Had there ever been doubt that the Wimbledon champion is eager to get on with the defence of her title, Maria Sharapova's arrival well ahead of schedule for our chat immediately dispelled it. Her Women's Tennis Association minder having been wrong-footed by such punctuality, Maria perched alone on a chair outside the All England Club's interview room No 3, looking every cent's worth of the $50m (£27m) she is supposed to be worth, braided blonde hair restrained by a bandana which matched her cummerbund and elegant open-toed, high-heeled shoes.
Shoes are Maria's weakness, the one thing the girl who suddenly has everything still can't resist going out to shop for. On that shopping list, however, shoes come well behind Wimbledon among her favourite things, for it was at Wimbledon 12 months back that what this 18-year-old beauty regards as her destiny came to pass. The inheritance of that destiny was evident on the day Sharapova had dedicated to pre-Wimbledon media matters; clumps of cameramen assembled on the players' tea lawn, with each TV channel allocated a maximum of three minutes for the interviewer to probe the champion's mind and for the lens to roam around this class act. It is impossible to think of another athlete at the top of her profession so stunningly glamorous, so composed, so assured, so confident. Perhaps that is part of Maria's intimidation strategy, to look so brilliant that the opposition will seek the nearest court cover to crawl beneath.
The moment in July 2004 when Sharapova fell to her knees on Centre Court in the chalk dust of the baseline, the moment when Serena Williams had the title torn from her, was, she says now, "the moment that I was brought on earth for". Her first Grand Slam. Still her only Grand Slam. And if she could win another of the major titles, what would it be, Maria?
"A second Wimbledon," she replies firmly. "It means more to me than any other tournament. You just get that feeling inside of you when you come to Wimbledon. There are so many other things about this place, the people, the organisation, the whole site. I feel really comfortable. It's a lot like home to me."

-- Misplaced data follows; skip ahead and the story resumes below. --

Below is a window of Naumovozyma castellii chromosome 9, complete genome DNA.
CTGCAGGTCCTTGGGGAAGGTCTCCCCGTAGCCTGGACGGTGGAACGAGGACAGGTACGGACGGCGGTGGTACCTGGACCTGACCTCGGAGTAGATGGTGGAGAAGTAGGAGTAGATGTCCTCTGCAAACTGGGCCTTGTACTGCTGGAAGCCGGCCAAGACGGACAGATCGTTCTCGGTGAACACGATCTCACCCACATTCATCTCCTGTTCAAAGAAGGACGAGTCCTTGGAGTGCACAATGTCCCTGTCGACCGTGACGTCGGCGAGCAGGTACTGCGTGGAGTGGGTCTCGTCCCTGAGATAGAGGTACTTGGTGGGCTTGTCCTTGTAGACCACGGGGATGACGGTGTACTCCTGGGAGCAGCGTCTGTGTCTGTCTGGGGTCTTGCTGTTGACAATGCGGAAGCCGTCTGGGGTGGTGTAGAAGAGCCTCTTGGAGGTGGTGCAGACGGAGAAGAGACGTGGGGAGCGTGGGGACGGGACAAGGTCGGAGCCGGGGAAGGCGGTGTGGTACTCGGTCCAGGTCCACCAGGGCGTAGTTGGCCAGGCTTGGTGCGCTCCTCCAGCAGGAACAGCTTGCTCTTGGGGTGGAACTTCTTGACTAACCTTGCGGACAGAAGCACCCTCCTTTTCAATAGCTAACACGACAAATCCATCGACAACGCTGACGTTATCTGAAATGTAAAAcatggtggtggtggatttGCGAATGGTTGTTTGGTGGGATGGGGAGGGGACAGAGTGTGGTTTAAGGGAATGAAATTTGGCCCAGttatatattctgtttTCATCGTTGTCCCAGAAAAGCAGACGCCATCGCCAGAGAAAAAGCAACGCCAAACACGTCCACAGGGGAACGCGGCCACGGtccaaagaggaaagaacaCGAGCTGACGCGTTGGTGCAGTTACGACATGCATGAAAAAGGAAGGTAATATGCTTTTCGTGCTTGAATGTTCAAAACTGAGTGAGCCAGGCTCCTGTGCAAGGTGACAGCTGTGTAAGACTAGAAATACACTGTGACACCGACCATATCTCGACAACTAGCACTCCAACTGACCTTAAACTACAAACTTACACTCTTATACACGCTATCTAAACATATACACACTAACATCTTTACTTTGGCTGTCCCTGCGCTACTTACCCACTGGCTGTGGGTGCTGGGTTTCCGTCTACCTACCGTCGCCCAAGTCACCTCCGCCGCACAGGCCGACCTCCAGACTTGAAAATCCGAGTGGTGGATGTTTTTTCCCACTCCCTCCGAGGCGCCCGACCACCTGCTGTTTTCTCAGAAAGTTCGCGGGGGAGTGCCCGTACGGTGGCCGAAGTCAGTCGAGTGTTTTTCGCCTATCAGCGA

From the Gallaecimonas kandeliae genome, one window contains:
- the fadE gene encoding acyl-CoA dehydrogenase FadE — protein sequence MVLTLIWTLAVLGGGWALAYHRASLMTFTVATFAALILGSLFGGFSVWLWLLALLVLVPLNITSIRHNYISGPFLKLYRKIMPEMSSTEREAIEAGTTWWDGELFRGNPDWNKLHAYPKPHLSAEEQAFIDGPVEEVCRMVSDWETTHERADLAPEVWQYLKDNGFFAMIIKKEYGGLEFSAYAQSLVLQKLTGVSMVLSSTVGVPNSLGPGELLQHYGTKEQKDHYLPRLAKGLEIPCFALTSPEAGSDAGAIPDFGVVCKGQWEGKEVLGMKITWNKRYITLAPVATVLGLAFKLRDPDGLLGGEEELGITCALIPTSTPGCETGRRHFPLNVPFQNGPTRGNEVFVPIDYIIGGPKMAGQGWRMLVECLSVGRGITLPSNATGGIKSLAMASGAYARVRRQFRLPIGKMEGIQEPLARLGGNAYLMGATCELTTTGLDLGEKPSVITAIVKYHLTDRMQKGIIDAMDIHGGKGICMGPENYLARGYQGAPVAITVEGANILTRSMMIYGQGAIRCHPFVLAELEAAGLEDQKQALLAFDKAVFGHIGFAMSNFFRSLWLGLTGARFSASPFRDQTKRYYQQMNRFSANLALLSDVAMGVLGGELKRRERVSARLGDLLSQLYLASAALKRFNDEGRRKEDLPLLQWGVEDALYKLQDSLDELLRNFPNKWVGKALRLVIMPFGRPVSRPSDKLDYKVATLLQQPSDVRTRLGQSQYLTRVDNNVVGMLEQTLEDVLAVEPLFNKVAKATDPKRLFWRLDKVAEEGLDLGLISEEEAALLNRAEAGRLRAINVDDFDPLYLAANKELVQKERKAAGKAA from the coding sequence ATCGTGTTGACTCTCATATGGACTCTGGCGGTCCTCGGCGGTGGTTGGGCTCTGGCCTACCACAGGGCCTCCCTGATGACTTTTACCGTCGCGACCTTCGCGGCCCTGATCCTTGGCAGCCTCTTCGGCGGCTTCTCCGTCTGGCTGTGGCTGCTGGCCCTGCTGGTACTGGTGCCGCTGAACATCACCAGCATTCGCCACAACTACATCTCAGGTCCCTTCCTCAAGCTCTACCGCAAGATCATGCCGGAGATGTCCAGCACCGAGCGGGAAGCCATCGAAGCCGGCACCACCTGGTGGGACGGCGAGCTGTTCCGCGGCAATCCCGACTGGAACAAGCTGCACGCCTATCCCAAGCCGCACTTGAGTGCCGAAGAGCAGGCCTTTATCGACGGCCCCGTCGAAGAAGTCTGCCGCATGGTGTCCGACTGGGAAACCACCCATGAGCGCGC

Sharapova is geared for that title defence, aches and pains of the clay-court season banished, basking in the comforting warmth of a title won on grass at Birmingham last weekend. A repeat title, too, which might be interpreted as an omen were she superstitious. Realism, not superstition, is what she deals in. "Of course, defending it is going to be tougher than winning, but hopefully I can just play great tennis. I didn't know I could win last year, and if I don't defend this time that is going to be a major upset in my life. But last year is something I can cherish the rest of my life, it's not like somebody is going to take it away."
On the question of who in particular might be best qualified to knock the crown from her pretty head, Maria stresses that the opposition are all alike as far as she is concerned. "I don't have any rivalries, I get along fine with everyone. I don't harbour hurt feelings against anyone. And I'm not envious of anyone. I just love competing against the top players, win or lose."
Required to assess the threat of Justine Henin-Hardenne, whom she could meet in the semi-finals and to whom she has lost twice recently, in Berlin and at the French Open, Sharapova tabled her admiration for the Belgian battler and her achievements in the face of adversity, pointing out: "I've been through a lot too when I was younger, so I know that these situations make you stronger."